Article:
VATICAN (CNS): “We cannot tolerate or turn a blind eye to racism and exclusion in any form and yet claim to defend the sacredness of every human life,” Archbishop Ivan Jurkovic, the Vatican’s permanent observer to United Nations (UN) agencies in Geneva, said, echoing the words of Pope Francis on June 18.
The archbishop was speaking as the UN Human Rights Council held an “urgent debate on current racially inspired human rights violations, systemic racism, police brutality against people of African descent and violence against peaceful protests.”
Archbishop Jurkovic told the meeting, “Racial discrimination in all its forms is absolutely intolerable,” adding, “All members of the human family, made in the image and likeness of God are equal in their inherent dignity, regardless of race, nation, sex, origin, culture or religion. States are called to recognise, defend and promote the fundamental human rights of each person.”
Michelle Bachelet, the UN high commissioner for human rights, introduced the discussion noting that “since the killing of George Floyd at the hands of police in Minneapolis last month, a wave of massive protests has surged forward—not only across every state in the United States, but also in dozens of countries in Europe and all around the world.”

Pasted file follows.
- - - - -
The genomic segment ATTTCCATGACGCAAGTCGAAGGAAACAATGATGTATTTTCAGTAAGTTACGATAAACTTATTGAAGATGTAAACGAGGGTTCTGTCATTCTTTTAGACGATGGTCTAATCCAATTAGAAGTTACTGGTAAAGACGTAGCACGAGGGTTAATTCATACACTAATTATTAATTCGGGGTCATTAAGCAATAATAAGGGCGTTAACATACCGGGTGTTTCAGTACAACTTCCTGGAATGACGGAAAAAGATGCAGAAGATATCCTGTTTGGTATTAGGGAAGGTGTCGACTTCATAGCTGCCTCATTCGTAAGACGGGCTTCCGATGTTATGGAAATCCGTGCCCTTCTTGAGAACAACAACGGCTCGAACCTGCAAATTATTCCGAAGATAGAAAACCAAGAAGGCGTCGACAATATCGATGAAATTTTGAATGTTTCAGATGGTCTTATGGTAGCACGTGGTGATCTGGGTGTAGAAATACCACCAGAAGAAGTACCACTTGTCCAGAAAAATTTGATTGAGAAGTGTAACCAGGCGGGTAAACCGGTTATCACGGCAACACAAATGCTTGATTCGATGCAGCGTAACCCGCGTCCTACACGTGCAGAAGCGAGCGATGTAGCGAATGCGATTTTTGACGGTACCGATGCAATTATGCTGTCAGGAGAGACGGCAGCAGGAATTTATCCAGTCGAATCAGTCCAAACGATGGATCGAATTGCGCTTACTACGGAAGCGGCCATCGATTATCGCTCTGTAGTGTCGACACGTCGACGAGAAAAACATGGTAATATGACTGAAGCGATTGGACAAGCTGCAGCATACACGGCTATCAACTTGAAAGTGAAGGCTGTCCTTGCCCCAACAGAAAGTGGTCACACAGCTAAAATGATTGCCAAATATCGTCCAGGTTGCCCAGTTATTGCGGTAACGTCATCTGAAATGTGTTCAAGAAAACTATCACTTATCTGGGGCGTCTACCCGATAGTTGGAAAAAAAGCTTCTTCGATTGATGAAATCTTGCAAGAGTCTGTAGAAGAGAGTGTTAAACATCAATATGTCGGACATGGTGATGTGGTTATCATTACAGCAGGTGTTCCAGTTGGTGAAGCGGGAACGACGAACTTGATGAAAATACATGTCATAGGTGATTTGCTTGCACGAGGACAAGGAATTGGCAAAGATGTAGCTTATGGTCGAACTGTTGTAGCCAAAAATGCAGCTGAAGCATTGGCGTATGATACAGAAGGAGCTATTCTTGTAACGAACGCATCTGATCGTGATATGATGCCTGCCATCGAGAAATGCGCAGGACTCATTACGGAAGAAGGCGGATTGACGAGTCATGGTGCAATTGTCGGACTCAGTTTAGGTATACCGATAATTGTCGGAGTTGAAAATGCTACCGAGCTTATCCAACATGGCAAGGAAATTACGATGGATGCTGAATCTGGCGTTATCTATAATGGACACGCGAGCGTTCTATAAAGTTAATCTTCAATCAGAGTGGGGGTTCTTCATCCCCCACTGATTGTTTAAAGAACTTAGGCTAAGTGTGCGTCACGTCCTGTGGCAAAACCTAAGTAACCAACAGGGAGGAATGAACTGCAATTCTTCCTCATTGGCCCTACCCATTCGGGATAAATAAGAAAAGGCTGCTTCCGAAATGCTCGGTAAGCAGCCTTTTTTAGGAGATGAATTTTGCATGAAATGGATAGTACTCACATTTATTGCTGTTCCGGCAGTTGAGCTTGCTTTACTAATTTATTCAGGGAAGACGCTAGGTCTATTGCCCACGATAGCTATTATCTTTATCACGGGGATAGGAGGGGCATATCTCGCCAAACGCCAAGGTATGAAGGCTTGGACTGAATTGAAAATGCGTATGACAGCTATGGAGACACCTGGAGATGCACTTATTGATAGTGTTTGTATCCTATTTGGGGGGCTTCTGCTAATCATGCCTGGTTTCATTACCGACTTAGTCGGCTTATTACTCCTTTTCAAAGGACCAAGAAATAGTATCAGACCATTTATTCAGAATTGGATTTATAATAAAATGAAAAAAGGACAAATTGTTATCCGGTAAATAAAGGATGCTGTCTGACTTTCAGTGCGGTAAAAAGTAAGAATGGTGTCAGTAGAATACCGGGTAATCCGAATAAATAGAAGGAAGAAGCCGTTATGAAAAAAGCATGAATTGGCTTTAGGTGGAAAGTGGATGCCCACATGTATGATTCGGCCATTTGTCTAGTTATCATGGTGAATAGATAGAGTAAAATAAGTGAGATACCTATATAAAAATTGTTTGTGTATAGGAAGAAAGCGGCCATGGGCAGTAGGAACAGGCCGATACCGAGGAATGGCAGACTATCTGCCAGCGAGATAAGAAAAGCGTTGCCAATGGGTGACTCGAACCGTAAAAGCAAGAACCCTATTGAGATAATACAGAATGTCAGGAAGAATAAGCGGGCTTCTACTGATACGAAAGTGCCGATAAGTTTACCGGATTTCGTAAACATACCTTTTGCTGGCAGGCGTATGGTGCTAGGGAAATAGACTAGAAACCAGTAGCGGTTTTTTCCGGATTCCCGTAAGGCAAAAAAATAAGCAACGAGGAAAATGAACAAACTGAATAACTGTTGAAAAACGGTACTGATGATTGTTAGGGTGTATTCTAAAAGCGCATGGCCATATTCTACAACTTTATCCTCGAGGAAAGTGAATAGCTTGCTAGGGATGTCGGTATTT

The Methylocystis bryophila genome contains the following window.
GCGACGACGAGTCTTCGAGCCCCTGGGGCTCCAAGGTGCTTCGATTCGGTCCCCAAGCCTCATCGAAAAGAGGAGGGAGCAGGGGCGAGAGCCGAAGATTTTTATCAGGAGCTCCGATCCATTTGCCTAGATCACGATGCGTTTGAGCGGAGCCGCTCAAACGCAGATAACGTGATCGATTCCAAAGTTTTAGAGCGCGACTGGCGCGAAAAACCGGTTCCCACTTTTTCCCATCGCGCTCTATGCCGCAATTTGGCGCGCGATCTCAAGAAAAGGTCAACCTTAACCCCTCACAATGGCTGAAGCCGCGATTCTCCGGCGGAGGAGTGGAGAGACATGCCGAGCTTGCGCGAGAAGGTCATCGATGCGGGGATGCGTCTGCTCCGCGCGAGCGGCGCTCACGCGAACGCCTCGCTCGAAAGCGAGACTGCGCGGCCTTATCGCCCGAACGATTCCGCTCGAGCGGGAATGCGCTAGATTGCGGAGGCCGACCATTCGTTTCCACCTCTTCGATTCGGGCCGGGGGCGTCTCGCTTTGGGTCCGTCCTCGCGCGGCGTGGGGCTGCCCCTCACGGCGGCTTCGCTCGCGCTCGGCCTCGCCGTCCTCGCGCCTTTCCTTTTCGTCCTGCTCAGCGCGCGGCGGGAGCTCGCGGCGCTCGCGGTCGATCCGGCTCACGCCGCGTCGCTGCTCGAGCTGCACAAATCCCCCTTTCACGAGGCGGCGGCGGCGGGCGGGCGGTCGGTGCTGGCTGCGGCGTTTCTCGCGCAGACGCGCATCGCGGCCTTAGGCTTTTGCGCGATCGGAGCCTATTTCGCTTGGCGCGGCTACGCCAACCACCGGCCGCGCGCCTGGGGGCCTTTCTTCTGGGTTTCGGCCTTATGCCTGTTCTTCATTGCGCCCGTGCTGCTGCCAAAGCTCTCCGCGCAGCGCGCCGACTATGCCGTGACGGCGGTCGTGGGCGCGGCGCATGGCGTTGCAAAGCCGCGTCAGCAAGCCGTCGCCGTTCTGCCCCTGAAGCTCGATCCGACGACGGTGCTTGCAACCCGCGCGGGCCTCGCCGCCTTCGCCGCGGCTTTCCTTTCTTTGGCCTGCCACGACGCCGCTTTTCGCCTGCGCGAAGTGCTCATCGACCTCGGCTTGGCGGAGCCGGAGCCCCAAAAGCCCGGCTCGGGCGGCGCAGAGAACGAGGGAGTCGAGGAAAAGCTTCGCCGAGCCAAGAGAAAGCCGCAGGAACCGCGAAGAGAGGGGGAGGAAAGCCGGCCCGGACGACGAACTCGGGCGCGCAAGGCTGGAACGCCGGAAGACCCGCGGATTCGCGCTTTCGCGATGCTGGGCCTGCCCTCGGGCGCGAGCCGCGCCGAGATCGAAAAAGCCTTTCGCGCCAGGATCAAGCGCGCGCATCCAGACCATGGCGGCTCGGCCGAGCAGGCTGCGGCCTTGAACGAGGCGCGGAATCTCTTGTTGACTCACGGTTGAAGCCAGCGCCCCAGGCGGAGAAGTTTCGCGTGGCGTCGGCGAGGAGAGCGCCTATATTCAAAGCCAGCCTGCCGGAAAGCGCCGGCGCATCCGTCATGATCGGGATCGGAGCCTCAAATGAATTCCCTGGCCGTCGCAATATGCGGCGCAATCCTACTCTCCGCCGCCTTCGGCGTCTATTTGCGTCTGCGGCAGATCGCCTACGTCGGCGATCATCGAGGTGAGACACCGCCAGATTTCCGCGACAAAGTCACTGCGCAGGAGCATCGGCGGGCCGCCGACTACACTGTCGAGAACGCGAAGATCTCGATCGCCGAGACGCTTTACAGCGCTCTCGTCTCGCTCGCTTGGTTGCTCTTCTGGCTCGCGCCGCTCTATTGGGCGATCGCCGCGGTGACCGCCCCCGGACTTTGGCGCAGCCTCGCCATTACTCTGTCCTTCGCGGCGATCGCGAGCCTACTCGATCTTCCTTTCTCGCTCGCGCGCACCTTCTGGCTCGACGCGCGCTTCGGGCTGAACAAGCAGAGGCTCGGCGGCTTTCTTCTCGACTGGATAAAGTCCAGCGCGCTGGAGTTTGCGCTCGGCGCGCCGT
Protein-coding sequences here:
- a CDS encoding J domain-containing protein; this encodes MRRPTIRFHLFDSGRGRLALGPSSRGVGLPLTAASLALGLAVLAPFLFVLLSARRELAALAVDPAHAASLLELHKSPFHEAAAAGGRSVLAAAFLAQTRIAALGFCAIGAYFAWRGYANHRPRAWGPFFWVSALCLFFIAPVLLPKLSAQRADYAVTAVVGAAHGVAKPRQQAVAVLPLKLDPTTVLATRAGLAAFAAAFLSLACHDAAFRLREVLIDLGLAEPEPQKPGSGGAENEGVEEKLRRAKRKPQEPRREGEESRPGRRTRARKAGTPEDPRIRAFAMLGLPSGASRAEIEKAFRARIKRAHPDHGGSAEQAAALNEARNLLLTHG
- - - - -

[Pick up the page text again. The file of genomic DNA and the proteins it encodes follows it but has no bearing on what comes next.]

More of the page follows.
She said that Floyd’s death, an “act of gratuitous brutality, has come to symbolise the systemic racism that harms millions of people of African descent—causing pervasive, daily, lifelong, generational and too often, lethal harm.”
Bachelet said the killing of Floyd, an African-American, at the hands of a white officer, “has become emblematic of the excessive use of disproportionate force by law enforcement against people of African descent, against people of colour and against indigenous peoples and racial and ethnic minorities in many countries across the globe.”
While denouncing the violence associated with some of the protests and decrying “the excessive use of force against protesters by police” in some instances, she urged governments around the world to use the occasion to enact reforms in police use-of-force policies and to promote efforts to end racism and inequality in their societies.
“We need schools and universities that are free of bias; economies that give truly equal opportunities and fair treatment to all; political institutions that are more responsive and inclusive; justice systems which are truly just,” she said.
“Time is of the essence,” Bachelet said. “Patience has run out.”